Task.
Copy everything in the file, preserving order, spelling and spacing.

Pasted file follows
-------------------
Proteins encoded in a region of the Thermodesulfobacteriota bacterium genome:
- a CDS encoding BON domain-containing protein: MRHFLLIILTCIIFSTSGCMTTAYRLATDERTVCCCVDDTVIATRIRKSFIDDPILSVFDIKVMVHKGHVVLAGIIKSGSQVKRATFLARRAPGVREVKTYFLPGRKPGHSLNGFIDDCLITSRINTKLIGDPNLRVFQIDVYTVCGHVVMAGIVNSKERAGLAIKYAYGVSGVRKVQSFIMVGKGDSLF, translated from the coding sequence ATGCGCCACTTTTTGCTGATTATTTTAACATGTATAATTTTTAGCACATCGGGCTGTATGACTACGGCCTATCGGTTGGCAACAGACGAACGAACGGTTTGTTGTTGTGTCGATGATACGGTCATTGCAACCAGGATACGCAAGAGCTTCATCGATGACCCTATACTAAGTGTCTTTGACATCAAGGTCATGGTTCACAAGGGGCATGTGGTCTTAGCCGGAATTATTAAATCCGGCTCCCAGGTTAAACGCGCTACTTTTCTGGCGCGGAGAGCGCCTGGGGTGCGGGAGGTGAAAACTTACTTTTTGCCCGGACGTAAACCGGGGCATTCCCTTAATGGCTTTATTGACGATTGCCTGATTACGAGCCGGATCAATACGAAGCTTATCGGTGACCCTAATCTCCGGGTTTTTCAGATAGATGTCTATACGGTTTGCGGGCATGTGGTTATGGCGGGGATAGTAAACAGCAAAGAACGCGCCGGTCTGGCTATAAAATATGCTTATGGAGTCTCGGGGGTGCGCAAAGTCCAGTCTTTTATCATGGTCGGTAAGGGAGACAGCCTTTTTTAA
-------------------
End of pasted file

Proteins encoded in a region of the Thermodesulfobacteriota bacterium genome:
- a CDS encoding BON domain-containing protein: MRHFLLIILTCIIFSTSGCMTTAYRLATDERTVCCCVDDTVIATRIRKSFIDDPILSVFDIKVMVHKGHVVLAGIIKSGSQVKRATFLARRAPGVREVKTYFLPGRKPGHSLNGFIDDCLITSRINTKLIGDPNLRVFQIDVYTVCGHVVMAGIVNSKERAGLAIKYAYGVSGVRKVQSFIMVGKGDSLF, translated from the coding sequence ATGCGCCACTTTTTGCTGATTATTTTAACATGTATAATTTTTAGCACATCGGGCTGTATGACTACGGCCTATCGGTTGGCAACAGACGAACGAACGGTTTGTTGTTGTGTCGATGATACGGTCATTGCAACCAGGATACGCAAGAGCTTCATCGATGACCCTATACTAAGTGTCTTTGACATCAAGGTCATGGTTCACAAGGGGCATGTGGTCTTAGCCGGAATTATTAAATCCGGCTCCCAGGTTAAACGCGCTACTTTTCTGGCGCGGAGAGCGCCTGGGGTGCGGGAGGTGAAAACTTACTTTTTGCCCGGACGTAAACCGGGGCATTCCCTTAATGGCTTTATTGACGATTGCCTGATTACGAGCCGGATCAATACGAAGCTTATCGGTGACCCTAATCTCCGGGTTTTTCAGATAGATGTCTATACGGTTTGCGGGCATGTGGTTATGGCGGGGATAGTAAACAGCAAAGAACGCGCCGGTCTGGCTATAAAATATGCTTATGGAGTCTCGGGGGTGCGCAAAGTCCAGTCTTTTATCATGGTCGGTAAGGGAGACAGCCTTTTTTAA